In a country where the "Easter Bunny" is usurped by the "Easter Granny" distributing colorful chocolate Easter eggs to the kids, it is said that the only thing bunny gets up to, is to help paint the decorative eggs for granny. Originally a hilltop fortress, Vilnius is where you will get the traditional hospitality welcome of bread with salt, which happens throughout the Baltic region.
A visually stunning and charming city, it draws tourists like moths to a flame. Sitting in the southeast part of Lithuania, Vilnius is classified as a global city with an old town that was declared a UNESCO World Heritage Site in 1994. Often described as the "Jerusalem of Lithuania", Napoleon referred to the town as "the Jerusalem of the North", when he happened to be passing through in 1812. Awash with the flavors of its past from the Polish, Russian and Jewish historical waves, the city has a cosmopolitan flair lacking in other Lithuanian cities.
From its torrid past of KGB's torture cells to ghettos housing the Jewish community before being annihilated by the Nazis, the city is remembering its past but creating a future of skyscrapers, dynamic night life venues and world class restaurants. Thousands of students inhabit the city as it is home to the Vilnius University with its fabled courtyards, 12 or 13, depending on who is counting. Continental with Europe's largest baroque old town sitting within its heart, if viewed from the skies above the town resembles a giant bed of nails, due to its countless Orthodox and Catholic Church steeples. A wondrous picture of crumbling building corners, stone cobbled alleyways and hilltop views to leave you gob-smacked awaits, in what is more a village than a city with absolutely no logic in its layout.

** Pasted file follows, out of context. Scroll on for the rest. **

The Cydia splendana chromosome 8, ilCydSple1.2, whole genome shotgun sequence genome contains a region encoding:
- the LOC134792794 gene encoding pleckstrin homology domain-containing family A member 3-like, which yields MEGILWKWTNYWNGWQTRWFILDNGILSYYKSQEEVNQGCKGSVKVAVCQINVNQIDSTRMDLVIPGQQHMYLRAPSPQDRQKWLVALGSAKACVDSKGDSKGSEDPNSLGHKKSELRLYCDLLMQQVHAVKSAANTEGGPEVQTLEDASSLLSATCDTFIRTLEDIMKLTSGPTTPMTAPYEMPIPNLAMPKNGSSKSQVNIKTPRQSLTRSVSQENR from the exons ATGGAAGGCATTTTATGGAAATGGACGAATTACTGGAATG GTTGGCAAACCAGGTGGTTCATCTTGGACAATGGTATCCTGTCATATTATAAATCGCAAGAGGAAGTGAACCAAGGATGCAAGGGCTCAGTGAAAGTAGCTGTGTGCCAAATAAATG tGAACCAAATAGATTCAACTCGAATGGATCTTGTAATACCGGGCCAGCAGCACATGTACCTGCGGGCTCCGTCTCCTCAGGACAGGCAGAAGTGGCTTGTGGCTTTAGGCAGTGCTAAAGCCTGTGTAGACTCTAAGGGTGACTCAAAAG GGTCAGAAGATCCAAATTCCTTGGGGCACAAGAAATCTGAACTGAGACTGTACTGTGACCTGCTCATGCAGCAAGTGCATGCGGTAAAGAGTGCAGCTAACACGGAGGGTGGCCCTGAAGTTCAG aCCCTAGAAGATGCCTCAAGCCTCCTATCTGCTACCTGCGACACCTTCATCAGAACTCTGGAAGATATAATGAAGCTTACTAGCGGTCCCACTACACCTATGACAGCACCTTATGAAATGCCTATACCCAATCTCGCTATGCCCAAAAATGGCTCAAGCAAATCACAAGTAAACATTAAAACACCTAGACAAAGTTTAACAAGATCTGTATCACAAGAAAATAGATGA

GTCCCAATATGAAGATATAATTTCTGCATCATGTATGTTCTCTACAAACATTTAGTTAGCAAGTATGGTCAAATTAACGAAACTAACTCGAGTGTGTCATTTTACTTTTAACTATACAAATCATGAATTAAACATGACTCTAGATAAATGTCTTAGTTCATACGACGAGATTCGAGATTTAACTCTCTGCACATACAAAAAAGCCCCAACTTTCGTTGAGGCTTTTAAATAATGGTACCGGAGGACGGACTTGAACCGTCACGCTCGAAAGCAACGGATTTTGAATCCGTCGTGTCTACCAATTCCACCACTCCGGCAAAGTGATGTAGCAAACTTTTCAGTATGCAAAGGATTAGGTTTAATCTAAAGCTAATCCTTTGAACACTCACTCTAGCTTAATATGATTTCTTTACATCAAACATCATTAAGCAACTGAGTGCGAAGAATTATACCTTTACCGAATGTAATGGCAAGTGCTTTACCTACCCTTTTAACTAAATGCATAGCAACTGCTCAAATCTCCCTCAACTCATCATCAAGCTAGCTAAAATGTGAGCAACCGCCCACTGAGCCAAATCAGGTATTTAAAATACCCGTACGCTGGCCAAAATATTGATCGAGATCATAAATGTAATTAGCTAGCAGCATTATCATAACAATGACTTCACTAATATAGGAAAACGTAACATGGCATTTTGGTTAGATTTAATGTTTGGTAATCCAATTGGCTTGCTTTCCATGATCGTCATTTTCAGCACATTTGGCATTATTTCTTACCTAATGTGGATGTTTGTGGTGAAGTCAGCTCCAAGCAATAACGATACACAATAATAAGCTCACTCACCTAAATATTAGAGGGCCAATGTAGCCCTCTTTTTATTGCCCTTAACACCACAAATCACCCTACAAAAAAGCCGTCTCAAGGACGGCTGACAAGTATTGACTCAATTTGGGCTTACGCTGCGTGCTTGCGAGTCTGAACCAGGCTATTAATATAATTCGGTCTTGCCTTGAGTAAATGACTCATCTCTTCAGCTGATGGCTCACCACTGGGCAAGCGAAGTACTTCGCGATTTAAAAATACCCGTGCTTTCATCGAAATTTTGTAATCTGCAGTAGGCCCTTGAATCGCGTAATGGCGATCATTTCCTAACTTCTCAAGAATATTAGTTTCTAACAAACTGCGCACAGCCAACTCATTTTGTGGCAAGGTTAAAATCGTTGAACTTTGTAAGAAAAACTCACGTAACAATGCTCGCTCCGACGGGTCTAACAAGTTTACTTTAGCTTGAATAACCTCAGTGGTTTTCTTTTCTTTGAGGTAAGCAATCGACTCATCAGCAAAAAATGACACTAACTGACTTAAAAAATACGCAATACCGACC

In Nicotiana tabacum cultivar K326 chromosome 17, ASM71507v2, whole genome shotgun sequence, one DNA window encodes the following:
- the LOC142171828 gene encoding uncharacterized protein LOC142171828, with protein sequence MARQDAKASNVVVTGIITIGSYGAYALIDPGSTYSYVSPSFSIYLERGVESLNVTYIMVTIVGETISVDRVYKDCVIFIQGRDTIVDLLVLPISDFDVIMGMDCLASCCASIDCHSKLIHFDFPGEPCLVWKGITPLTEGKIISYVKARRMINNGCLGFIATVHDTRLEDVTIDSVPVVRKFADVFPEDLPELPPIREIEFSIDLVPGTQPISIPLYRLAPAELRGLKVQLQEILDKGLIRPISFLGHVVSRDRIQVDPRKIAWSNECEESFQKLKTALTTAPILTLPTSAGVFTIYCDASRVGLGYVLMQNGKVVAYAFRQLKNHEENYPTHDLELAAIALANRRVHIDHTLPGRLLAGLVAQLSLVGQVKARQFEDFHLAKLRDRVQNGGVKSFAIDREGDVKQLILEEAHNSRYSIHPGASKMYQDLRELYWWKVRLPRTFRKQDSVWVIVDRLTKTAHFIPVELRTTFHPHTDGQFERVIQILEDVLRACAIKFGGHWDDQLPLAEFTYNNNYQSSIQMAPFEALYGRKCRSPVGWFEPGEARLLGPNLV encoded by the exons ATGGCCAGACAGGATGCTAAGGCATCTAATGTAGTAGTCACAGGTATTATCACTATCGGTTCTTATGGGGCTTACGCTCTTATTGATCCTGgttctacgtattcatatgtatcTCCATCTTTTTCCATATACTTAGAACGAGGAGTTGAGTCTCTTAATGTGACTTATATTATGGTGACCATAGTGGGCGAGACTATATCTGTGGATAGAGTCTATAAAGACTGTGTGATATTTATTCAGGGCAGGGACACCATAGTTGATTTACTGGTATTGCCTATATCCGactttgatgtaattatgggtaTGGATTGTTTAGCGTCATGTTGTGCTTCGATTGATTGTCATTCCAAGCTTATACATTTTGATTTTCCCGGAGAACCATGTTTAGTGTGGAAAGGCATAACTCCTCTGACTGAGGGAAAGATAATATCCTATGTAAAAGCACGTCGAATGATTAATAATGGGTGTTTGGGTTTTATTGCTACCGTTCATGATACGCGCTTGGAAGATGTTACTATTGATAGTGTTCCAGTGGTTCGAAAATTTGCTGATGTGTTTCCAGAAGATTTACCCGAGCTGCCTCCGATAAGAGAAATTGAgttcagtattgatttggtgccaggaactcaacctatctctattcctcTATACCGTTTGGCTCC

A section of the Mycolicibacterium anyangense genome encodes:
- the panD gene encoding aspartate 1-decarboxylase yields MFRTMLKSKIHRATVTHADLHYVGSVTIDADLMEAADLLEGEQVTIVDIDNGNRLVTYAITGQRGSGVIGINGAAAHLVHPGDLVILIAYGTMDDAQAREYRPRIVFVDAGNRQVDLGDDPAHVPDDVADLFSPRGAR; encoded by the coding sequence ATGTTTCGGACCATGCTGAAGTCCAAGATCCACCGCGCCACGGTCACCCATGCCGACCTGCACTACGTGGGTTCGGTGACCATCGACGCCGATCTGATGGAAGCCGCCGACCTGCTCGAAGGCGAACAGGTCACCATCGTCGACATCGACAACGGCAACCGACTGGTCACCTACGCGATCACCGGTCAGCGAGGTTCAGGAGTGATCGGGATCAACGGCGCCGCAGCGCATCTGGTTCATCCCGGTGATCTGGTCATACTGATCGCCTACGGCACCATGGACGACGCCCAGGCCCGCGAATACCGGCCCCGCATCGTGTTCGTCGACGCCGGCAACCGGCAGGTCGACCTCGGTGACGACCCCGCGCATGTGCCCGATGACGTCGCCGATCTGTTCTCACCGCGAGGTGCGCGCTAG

For the architectural buff there is a plethora of design styles from neoclassical to gothic to gawk at. The Cathedral Square where you will find the Vilnius Cathedral is the perfect starting point for a journey around the city. The 16th Century "Gate of Dawn" should not be overlooked, as it once guarded the entrance to the original city. The Palace of the Grand Dukes of Lithuania is part archaeology museum and part history museum. If you want to know about the country's history up to World War II, then hang out at the National Museum of Lithuania for a while. You can hike the pathways or catch the funicular to Gediminas Hill and its 13th Century Tower. For the arty crowd there is the self-declared "republic" of the quirky Uzupis neighborhood overflowing with local artists and the bohemian crowd.
Make sure you have plenty of time to indulge in some grilled game or meat (aka beaver stew is a local specialty) at one of the traditional restaurants in the city or hang out with the university students in one of the funky bars.
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